In the day of judgment, they will be found no better than sounding brass or a tinkling cymbal; whilst the widow's mite, and the of cold water given to the least of the brethren of Jesus, out of love to his name, shall in no wise lose its reward.
How important then is self-examination. How necessary to ascertain the motive of our actions, lest self-seeking, vain glory, and the desire of human applause, should render them odious in the sight of God.
O! that I may never forget this Gospel truth: that no work is accounted good in the judgment of heaven, but what springs from faith in Jesus Christ. Therefore, till I am united to Christ by faith, and justified through his righteousness, all my boasted moral virtues, are nothing but "splendid sins."
Brought to this touchstone, how many actions, highly esteemed and far-famed amongst men, will be rejected as " reprobate silver" by that holy Being, who searcheth the heart and trieth the reins.
For want of due consideration in time, many thousands, it is to be feared, will reap the fruit of their criminal indifference through an awful eternity.
From this view of the subject, I learn that where there is a will to serve God, it is accepted according to that a man hath, and not according to that he hath not.
The holy purpose will be recognized, even when circumstances prevent the performance. Nathan, when informed of David's purpose to build a house for the God of Israel, said: go and do all that is in thine heart; for the Lord is with thee."
David, though not permitted to erect the temple, received the most gracious assurances of the divine approbation which Solomon took special notice of, in his beautiful prayer at its dedication :
"The Lord said to David my father, forasmuch as it was in thine heart to build an house for my name; thou didst well in that it was in thine heart: notwithstanding thou shalt not build the house, but thy son which shall come forth out of thy loins, he shall build the house for my name."
Let no one then despise the day of small things, since the inward ardent desire to promote the cause of Christ in the earth, may be accomplished through the 66 good hand of our God upon us," by our children, and our children's children.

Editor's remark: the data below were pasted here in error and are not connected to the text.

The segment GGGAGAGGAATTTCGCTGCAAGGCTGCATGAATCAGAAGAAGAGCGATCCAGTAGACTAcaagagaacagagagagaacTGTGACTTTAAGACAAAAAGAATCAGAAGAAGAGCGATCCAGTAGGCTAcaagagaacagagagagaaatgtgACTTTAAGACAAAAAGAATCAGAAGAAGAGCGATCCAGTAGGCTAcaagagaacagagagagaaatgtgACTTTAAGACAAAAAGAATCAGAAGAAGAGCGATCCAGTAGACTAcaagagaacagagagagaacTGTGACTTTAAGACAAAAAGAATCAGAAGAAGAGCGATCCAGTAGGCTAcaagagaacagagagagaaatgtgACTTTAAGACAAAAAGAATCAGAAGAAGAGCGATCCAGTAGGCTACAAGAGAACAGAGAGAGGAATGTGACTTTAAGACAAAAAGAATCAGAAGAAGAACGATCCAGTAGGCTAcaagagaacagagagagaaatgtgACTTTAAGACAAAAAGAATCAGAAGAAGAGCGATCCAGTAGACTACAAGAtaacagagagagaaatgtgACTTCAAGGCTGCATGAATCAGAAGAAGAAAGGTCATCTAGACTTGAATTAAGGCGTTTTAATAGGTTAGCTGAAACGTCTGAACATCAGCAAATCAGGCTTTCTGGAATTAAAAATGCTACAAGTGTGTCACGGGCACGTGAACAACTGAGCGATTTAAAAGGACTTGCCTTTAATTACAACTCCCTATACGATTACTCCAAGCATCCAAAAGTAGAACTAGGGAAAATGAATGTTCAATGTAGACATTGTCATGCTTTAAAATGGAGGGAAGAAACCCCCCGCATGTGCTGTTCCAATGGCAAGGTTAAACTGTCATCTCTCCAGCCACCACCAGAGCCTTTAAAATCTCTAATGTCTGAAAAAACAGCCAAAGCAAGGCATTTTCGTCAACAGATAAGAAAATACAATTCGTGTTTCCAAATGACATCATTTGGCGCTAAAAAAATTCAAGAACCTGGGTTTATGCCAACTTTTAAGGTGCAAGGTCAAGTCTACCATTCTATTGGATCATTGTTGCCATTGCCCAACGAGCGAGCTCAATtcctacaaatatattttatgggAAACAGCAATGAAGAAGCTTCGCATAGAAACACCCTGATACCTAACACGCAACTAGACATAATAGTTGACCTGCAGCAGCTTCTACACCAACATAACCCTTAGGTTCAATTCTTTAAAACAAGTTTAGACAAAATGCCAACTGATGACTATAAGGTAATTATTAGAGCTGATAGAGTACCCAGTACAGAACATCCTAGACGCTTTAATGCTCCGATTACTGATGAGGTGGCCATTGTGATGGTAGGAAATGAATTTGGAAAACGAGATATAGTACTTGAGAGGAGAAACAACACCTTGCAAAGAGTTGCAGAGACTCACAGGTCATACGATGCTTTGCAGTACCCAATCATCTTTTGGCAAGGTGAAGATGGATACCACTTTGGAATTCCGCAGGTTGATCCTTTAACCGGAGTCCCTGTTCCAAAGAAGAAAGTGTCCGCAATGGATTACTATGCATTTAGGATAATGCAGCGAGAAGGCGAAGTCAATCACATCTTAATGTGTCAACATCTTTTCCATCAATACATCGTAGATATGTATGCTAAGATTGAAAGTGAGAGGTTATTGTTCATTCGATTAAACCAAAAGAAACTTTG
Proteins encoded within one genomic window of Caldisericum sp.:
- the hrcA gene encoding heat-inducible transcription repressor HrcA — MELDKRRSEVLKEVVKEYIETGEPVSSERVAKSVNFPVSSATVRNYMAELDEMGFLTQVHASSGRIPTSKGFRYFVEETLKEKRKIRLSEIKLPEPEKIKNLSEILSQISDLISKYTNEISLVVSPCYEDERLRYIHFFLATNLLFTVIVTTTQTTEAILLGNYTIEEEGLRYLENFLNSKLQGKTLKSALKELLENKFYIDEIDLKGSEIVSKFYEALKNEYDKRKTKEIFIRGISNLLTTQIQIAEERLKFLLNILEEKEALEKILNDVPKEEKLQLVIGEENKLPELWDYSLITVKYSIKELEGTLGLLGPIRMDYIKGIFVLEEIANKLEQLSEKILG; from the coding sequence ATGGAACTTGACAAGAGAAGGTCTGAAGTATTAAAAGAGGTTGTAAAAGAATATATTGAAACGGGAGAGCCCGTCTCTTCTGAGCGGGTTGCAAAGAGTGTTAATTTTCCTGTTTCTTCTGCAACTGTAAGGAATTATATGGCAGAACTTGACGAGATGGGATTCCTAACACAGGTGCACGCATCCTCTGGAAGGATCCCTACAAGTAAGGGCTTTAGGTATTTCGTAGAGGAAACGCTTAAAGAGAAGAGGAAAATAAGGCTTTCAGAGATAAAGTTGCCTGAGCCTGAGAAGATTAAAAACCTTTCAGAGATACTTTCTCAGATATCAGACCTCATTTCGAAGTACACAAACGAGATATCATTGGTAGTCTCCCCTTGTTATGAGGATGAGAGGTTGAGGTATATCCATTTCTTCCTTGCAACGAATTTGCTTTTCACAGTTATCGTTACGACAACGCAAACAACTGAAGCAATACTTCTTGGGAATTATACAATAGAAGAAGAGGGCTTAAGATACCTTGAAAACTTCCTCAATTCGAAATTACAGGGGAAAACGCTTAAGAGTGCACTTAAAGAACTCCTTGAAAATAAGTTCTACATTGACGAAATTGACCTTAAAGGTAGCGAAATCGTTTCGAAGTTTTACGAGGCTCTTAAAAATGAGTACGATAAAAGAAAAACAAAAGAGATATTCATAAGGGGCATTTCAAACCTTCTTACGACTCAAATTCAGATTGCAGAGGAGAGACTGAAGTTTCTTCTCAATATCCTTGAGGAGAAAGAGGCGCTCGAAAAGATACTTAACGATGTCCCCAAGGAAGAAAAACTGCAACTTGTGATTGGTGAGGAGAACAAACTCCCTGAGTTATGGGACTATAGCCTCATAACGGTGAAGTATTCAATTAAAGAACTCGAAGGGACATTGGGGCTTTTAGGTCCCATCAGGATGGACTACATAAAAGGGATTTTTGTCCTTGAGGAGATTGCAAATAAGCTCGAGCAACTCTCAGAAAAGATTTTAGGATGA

Blessed Lord! be pleased to give me the precious grace of simplicity and godly sincerity. May all my desires be to thee, and to the glory of thy name. Reign in my heart the Lord of every motion there. Purify my motives. Elevate my purposes. Preserve me from seeking the applause of men. Guard me
from the poisonous influence of flattery and self-love. Clothe me with humility; and whatever I do in word or deed, may I do all in the name of the Lord Jesus.
Assist thy servant, Lord, to pray,
O! guide me in that heav'nly way,
In mercy, Lord, thine ear incline,
Reveal thy great salvation, Lord,
O! speak that soul-enliv'ning word,
Then shall I raise the cheerful song,
And join the raptur'd choral throng,
XXXVIII. ON CHRISTIAN CONVERSATION.
The spirit in which Christian converse should be conducted, is delineated with peculiar accuracy in the word of God.
How delightful would be the society of professing Christians, if the humble, loving, gracious, improving spirit, so much enforced in the holy Scriptures, filled every circle.
How needful then at all times is the prayer of David: "Set a watch, O! Lord, before my mouth; keep the door of my lips.'
The true believer is a new creature. He is surrounded by a holy atmosphere, in which the trifler cannot live. As his motives are elevated, so his conversation is pure. The giddy and the vain avoid his society, not because he is repulsive in manner, but because his views and feelings are so spiritual and heavenly.
He is ridiculed as "the saint," and taxed with pride and self-conceit. But his heart is known unto God, with whom he holds sweet converse in the midst of a naughty world.
Such is the Christian. His character is little understood by the thoughtless multitude, whose time is occupied and whose affections are absorbed in the trifles of a day; but ere long he shall shine, as the sun, in the kingdom of his Father.